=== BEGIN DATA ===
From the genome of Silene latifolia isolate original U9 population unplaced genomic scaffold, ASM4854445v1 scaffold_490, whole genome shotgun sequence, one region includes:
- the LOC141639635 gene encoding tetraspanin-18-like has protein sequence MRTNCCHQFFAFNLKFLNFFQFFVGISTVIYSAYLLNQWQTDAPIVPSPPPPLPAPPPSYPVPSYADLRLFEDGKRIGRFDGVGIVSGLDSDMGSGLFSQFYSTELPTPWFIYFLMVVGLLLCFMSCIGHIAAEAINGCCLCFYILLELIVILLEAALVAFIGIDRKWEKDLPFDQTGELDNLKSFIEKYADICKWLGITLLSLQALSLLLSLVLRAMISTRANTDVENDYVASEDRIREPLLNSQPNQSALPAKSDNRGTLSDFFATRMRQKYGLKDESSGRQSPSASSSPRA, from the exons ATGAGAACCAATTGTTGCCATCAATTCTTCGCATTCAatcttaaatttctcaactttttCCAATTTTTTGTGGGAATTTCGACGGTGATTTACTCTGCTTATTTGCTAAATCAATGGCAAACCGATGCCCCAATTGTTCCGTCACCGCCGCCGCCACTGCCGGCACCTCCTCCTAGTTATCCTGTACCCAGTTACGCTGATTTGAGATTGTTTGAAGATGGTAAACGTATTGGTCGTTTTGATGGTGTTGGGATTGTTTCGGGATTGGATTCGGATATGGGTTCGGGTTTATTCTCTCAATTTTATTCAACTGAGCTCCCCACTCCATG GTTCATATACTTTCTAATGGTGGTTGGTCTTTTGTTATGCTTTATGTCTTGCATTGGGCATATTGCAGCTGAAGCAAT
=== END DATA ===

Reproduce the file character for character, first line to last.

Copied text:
From the genome of Silene latifolia isolate original U9 population unplaced genomic scaffold, ASM4854445v1 scaffold_490, whole genome shotgun sequence, one region includes:
- the LOC141639635 gene encoding tetraspanin-18-like has protein sequence MRTNCCHQFFAFNLKFLNFFQFFVGISTVIYSAYLLNQWQTDAPIVPSPPPPLPAPPPSYPVPSYADLRLFEDGKRIGRFDGVGIVSGLDSDMGSGLFSQFYSTELPTPWFIYFLMVVGLLLCFMSCIGHIAAEAINGCCLCFYILLELIVILLEAALVAFIGIDRKWEKDLPFDQTGELDNLKSFIEKYADICKWLGITLLSLQALSLLLSLVLRAMISTRANTDVENDYVASEDRIREPLLNSQPNQSALPAKSDNRGTLSDFFATRMRQKYGLKDESSGRQSPSASSSPRA, from the exons ATGAGAACCAATTGTTGCCATCAATTCTTCGCATTCAatcttaaatttctcaactttttCCAATTTTTTGTGGGAATTTCGACGGTGATTTACTCTGCTTATTTGCTAAATCAATGGCAAACCGATGCCCCAATTGTTCCGTCACCGCCGCCGCCACTGCCGGCACCTCCTCCTAGTTATCCTGTACCCAGTTACGCTGATTTGAGATTGTTTGAAGATGGTAAACGTATTGGTCGTTTTGATGGTGTTGGGATTGTTTCGGGATTGGATTCGGATATGGGTTCGGGTTTATTCTCTCAATTTTATTCAACTGAGCTCCCCACTCCATG GTTCATATACTTTCTAATGGTGGTTGGTCTTTTGTTATGCTTTATGTCTTGCATTGGGCATATTGCAGCTGAAGCAAT